In my nearly 40 years of ministry with the poor, I’ve never seen a more desperate time for those in need! If the Great Recession of the past several years wasn’t enough, our government is retreating from a War on Poverty in the 1960s to a War on the Poor today.

Congress continues to debate proposed massive cuts to the food stamp program. As a result of a computer glitch at the N.C. Department of Health and Human Services, the demand for emergency food bags more than doubled overnight. With the decision not to extend unemployment benefits, 12,000 Triad families are facing homelessness. In July, Urban Ministry assisted many of these families with more than $52,000 in direct assistance. The decision of our legislature not to accept federal Medicaid funding that would cover an additional 500,000 North Carolina medically indigent residents was a major factor in the decision to close the HealthServe Medical Clinic at the end of August.

Who will stand up for the hungry and poor? “Lord, when did we see you hungry or sick?” (Matthew 25). We need a Revival of Compassion in North Carolina!

In a conversation I was having with a friend the other day the topic of the food drive organized by the organization I work for came up. Working on that food drive for the last four years has given me a closer look than many folks get at how the system for feeding the hungry works. The sheer volume of food that flows through the network is mind boggling and when you see that scale of need it doesn't take long to realize that it's not something that can be handled solely by the nonprofits out there. This isn't a guess, it's an observation: with reduced government programs people will go hungry. Not "might", "will."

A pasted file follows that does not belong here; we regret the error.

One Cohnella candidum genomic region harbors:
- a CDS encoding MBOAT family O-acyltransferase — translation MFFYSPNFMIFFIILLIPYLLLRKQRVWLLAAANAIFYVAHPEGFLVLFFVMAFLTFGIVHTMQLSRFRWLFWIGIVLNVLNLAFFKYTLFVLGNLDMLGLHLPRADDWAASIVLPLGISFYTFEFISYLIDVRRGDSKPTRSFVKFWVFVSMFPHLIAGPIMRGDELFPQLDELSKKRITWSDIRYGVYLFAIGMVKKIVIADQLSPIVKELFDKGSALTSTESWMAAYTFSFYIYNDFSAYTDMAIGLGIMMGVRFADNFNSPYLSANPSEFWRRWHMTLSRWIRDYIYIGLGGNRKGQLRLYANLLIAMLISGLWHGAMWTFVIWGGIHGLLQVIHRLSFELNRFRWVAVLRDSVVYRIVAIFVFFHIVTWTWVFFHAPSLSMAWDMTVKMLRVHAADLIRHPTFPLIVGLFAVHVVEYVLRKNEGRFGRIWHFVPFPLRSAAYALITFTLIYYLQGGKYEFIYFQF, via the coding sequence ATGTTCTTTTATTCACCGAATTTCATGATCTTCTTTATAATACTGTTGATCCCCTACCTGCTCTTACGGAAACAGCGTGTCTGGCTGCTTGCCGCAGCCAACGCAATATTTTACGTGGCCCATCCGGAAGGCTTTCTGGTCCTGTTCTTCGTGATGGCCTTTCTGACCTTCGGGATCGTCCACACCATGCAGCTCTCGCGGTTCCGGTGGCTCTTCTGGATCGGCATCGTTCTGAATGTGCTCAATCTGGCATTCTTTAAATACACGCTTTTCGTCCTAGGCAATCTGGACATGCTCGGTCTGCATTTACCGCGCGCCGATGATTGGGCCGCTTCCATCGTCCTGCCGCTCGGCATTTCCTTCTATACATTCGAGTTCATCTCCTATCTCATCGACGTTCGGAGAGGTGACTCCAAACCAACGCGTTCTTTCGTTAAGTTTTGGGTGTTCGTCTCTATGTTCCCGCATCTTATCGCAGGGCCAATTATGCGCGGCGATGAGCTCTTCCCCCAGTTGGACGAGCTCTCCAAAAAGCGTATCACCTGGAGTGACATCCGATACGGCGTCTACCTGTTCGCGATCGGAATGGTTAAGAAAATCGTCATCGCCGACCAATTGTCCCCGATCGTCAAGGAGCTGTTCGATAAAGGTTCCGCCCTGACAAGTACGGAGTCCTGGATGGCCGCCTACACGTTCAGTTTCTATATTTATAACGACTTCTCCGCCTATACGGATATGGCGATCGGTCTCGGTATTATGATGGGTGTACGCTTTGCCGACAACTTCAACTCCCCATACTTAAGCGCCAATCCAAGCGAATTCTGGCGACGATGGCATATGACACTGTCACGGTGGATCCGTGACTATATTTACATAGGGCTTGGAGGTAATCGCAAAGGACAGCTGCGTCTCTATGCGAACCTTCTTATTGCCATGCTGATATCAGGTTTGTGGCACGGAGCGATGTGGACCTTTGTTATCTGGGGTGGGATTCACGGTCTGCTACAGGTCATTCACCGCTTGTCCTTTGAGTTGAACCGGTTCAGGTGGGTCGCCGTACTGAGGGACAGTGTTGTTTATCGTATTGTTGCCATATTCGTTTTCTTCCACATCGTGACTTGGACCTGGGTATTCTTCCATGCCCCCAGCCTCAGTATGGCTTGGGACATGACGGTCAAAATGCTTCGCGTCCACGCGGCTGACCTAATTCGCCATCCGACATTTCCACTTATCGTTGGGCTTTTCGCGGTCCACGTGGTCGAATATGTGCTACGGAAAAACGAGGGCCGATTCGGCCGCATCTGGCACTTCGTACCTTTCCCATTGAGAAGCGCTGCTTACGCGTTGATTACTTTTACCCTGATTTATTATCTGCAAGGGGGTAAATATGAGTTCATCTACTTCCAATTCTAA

That same conversation led me to admit that for the first time in a very long while I'm extremely worried about what's going to happen to our community. This isn't hyperbole or some partisan reaction to current affairs. The cumulative effect of all the factors that Rev. Aiken outlines in his letter are going to have an immediate impact on the lives of thousands of people in our community. The burden of providing a modicum of a safety net will now fall even more heavily on the shoulders of the nonprofit community and many members of that community are facing funding cuts of their own. Unfortunately I truly think you'll start to see a wave of closures of those nonprofits as they collapse from a combination of funding cuts and increased demand. If not outright failures, then a reduction in services in an effort to survive. Either way there will be people going without and that's a tragedy.